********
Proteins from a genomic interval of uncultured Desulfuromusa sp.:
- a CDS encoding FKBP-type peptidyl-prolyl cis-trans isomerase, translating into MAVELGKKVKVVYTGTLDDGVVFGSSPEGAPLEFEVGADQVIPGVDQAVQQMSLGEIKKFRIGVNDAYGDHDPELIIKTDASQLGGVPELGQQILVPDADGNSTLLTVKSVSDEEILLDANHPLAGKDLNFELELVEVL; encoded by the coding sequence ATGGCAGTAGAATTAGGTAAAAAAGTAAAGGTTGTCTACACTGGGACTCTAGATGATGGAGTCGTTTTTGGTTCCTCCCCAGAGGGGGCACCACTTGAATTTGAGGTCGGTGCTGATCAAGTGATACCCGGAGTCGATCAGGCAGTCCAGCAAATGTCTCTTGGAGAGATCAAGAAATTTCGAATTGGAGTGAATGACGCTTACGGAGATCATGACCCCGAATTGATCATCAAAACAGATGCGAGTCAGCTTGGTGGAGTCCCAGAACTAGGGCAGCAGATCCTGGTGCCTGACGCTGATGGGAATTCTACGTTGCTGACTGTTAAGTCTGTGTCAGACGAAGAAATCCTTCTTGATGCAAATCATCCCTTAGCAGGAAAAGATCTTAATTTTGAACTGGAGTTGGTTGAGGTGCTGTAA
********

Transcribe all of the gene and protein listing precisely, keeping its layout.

Proteins from a genomic interval of uncultured Desulfuromusa sp.:
- a CDS encoding FKBP-type peptidyl-prolyl cis-trans isomerase, translating into MAVELGKKVKVVYTGTLDDGVVFGSSPEGAPLEFEVGADQVIPGVDQAVQQMSLGEIKKFRIGVNDAYGDHDPELIIKTDASQLGGVPELGQQILVPDADGNSTLLTVKSVSDEEILLDANHPLAGKDLNFELELVEVL; encoded by the coding sequence ATGGCAGTAGAATTAGGTAAAAAAGTAAAGGTTGTCTACACTGGGACTCTAGATGATGGAGTCGTTTTTGGTTCCTCCCCAGAGGGGGCACCACTTGAATTTGAGGTCGGTGCTGATCAAGTGATACCCGGAGTCGATCAGGCAGTCCAGCAAATGTCTCTTGGAGAGATCAAGAAATTTCGAATTGGAGTGAATGACGCTTACGGAGATCATGACCCCGAATTGATCATCAAAACAGATGCGAGTCAGCTTGGTGGAGTCCCAGAACTAGGGCAGCAGATCCTGGTGCCTGACGCTGATGGGAATTCTACGTTGCTGACTGTTAAGTCTGTGTCAGACGAAGAAATCCTTCTTGATGCAAATCATCCCTTAGCAGGAAAAGATCTTAATTTTGAACTGGAGTTGGTTGAGGTGCTGTAA